Marilyn Monroe: the poster girl for the 'real' woman. Marilyn Monroe had curves and wobbly bits and real women have curves and wobbly bits. It makes sense.
It's hard to go about your business on the internet on any given day without seeing a picture of Marilyn Monroe, complete with quote of questionable origin, celebrating her as the patron saint of the 'real' woman. To this end I have only one request; can we stop this.
It might sound catty; but so is taking down everyone else who doesn't fit the Marilyn Monroe goal. Sure, some of these posts might be done with the best of intentions - and I'm totally on board with building people up - but suggesting 'real' women adhere to a certain set of characteristics and actively singling out other women for not doing so does nothing for 'real' women.
The reason they do nothing for 'real' women is because 'real' women occupy a spectrum much bigger than is ever alluded to in this trend. A 'real' woman is anyone who wants to go ahead and identify as one. This includes large women and skinny women and women who weren't born female and women with plastic surgery and women who like to 'look natural' and women who don't - the list goes on.
When you share posts that actively bring down other women by claiming to be all for 'real' women, you are just as much of a problem. Yeah, it might not seem like as big a deal to claim that 'real' women have curves or that Kim Kardashian is totally fake and isn't half the woman that Marilyn Monroe was, but you're doing exactly what you're trying to combat - bringing women down.
As with anything on the internet, there's varying degrees of hostility when it comes to these posts. Some just want to show that beauty comes in every single size there is - and that's great. However other pictures go much further and reveal a hugely toxic side to what is intended to be uplifting. One that particularly springs to mind; a picture of Marilyn's famous beach photoshoot, wearing that white swimsuit with a quote that reads; 'before anorexia and implants, there was something called sexy'. Not only does it perpetuate the idea that women can't control their own image, for fear of not being 'sexy', it even goes as far as to suggest that women with eating disorders are actively suffering from this to make some sort of fashion statement. If you didn't see the problem before, maybe you will now.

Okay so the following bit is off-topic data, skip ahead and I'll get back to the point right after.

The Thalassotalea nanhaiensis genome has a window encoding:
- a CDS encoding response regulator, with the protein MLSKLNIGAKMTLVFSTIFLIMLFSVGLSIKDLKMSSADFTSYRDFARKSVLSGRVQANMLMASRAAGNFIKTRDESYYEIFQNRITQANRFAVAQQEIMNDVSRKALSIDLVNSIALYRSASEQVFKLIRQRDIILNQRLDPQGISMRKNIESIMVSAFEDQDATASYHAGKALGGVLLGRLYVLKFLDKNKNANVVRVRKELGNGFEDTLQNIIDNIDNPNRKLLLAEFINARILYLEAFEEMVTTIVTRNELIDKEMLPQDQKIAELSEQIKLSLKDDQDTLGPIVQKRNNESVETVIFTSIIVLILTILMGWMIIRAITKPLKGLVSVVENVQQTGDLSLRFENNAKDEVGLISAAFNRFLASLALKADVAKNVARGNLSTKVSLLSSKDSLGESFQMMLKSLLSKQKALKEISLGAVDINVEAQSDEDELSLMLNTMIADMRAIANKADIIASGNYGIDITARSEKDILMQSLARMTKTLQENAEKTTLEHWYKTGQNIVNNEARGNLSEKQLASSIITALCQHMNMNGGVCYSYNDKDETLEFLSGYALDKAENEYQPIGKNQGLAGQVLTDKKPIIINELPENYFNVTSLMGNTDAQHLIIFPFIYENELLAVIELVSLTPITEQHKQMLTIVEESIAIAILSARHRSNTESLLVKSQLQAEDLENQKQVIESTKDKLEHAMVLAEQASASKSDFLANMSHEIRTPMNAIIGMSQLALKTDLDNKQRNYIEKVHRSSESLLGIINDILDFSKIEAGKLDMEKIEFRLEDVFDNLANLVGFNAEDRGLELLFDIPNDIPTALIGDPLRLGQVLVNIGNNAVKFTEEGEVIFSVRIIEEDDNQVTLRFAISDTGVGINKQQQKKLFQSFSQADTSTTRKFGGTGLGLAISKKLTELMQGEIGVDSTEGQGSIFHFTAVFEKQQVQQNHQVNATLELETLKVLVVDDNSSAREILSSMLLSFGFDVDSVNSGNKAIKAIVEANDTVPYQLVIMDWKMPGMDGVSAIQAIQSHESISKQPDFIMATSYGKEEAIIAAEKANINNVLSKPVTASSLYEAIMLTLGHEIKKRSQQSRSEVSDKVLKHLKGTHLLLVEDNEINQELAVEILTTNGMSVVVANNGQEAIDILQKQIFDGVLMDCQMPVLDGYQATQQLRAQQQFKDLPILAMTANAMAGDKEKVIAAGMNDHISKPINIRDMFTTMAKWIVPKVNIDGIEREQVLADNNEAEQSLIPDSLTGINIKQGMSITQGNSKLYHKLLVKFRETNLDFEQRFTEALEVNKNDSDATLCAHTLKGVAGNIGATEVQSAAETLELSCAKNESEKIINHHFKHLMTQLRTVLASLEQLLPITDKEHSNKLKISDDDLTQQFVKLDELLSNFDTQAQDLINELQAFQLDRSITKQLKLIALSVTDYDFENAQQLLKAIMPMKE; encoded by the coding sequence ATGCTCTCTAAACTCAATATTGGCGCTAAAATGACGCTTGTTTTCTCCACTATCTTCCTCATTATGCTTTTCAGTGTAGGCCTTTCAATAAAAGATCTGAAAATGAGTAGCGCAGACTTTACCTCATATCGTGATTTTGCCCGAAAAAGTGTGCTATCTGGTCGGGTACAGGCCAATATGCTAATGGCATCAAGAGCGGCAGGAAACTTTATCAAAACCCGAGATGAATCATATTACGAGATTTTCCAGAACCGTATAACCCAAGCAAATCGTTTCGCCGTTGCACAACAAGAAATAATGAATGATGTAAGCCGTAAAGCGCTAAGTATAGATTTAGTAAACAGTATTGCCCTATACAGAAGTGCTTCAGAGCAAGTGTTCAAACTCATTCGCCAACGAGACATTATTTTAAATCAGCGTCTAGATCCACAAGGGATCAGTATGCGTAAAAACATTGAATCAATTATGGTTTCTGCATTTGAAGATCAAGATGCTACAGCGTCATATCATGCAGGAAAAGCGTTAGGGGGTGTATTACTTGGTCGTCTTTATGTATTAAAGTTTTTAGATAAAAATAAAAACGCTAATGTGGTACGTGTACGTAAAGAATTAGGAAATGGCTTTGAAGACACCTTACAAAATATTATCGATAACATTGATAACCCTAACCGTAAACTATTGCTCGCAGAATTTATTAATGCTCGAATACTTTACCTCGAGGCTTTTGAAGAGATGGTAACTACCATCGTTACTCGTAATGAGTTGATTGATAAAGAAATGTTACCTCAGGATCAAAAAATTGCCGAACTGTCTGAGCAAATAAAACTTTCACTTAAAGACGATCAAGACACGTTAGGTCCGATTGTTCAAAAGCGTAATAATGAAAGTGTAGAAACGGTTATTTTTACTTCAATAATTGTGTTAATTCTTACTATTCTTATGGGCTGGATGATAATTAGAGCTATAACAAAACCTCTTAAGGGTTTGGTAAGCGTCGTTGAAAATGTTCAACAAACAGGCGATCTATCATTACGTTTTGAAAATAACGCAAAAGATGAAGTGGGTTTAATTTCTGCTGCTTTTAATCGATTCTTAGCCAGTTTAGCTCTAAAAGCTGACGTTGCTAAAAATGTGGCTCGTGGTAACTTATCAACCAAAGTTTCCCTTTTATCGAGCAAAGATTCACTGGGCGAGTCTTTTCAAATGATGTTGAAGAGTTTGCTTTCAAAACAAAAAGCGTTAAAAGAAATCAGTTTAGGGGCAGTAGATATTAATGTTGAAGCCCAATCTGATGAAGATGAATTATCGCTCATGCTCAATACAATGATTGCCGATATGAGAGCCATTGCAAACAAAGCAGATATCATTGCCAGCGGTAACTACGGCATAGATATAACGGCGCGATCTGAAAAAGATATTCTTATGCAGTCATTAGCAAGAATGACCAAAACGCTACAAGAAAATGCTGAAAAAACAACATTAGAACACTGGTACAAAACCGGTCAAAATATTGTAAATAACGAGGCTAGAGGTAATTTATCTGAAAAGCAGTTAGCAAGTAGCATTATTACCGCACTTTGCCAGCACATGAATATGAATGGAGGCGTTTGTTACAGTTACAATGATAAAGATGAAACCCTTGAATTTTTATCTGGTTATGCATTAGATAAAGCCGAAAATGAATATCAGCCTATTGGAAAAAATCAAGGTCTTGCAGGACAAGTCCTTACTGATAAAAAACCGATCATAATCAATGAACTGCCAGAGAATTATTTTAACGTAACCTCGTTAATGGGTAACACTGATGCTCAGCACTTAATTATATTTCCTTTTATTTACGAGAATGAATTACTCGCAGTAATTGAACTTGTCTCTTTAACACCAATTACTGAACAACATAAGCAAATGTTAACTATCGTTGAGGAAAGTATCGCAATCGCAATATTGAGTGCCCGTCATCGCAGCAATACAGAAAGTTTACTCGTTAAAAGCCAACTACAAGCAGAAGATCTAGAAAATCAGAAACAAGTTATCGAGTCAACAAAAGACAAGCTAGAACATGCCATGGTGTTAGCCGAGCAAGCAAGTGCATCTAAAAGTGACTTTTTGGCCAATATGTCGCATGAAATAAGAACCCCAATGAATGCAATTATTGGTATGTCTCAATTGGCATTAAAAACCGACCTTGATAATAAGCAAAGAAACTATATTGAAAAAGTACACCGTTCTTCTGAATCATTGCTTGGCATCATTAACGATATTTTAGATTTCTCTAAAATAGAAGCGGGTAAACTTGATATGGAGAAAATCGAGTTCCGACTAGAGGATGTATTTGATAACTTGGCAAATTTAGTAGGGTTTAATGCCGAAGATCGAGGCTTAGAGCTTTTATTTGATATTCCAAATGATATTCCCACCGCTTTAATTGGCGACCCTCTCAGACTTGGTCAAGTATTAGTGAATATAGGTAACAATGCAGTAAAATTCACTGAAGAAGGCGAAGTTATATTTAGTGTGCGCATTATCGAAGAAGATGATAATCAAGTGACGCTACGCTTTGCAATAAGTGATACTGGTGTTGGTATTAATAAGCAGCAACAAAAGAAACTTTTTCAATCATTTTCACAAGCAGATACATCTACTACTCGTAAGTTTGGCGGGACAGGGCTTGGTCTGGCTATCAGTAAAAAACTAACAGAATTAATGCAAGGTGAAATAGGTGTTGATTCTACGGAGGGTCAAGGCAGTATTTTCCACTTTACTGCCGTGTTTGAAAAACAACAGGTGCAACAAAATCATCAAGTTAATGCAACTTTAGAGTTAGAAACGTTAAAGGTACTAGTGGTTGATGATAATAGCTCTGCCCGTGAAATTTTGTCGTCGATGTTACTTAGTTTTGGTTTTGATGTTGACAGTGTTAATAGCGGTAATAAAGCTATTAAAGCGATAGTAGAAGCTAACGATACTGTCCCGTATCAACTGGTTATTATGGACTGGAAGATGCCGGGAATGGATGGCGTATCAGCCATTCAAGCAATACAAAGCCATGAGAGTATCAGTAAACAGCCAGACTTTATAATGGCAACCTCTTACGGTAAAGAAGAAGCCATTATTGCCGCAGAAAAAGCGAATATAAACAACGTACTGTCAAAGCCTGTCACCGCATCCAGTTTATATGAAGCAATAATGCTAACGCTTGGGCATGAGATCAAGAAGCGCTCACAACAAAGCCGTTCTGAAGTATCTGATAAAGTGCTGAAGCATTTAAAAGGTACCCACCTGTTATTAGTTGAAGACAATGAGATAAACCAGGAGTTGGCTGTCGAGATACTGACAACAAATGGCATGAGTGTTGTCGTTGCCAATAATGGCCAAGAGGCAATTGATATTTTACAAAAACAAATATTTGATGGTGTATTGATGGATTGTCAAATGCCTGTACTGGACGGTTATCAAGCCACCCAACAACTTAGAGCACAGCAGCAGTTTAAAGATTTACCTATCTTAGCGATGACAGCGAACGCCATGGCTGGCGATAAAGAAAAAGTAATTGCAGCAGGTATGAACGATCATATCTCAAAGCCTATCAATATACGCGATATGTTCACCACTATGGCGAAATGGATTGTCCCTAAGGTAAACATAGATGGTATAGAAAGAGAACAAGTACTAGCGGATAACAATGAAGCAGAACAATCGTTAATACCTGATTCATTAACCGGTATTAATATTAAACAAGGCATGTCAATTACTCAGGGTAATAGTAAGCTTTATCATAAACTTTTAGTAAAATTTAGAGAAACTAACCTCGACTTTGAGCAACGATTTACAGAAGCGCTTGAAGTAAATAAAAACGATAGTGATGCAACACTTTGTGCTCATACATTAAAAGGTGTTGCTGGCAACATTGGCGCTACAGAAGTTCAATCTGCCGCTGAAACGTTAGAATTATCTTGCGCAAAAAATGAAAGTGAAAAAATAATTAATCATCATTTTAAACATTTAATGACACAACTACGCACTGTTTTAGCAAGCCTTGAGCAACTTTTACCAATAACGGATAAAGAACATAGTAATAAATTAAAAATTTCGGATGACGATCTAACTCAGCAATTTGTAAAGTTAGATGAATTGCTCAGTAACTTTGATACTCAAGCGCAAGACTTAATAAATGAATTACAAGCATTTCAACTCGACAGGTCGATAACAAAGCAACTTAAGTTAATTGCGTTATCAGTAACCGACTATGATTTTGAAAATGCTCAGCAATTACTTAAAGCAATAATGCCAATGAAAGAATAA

I don't think I've missed the point here by saying that these posts are supposed to celebrate women of all kinds. So why is it seen as acceptable to celebrate in the imperfections of womankind by way of tearing others down? Sure, Kim K beauty standards are pretty unattainable, and she will probably never see that picture that slams her for being fake but what sort of precedent are you setting by allowing some women to be celebrated at the cost of others? By taking her or anyone else down in order to boost someone else you perpetuate the idea that women are competition for each other.
That stereotype that us women are all out to get each other is damaging to everyone involved. There's a huge difference in devaluing a woman and building her up. Try and bring down Kim Kardashian and you're not building anyone else up, you're just showing her as competition.
In all honesty, this has nothing to do with Marilyn Monroe or Kim Kardashian and everything to do with the fact it's almost impossible for us to celebrate all women at the same time. I could've picked any number of women that people continually use as standard of reference for how women should be. Sure, Marilyn Monroe was a beautiful lady, but her beauty does not detract - absolutely should not detract - from anyone else's, past or present. Stop pitting women against each other.Suggest a correction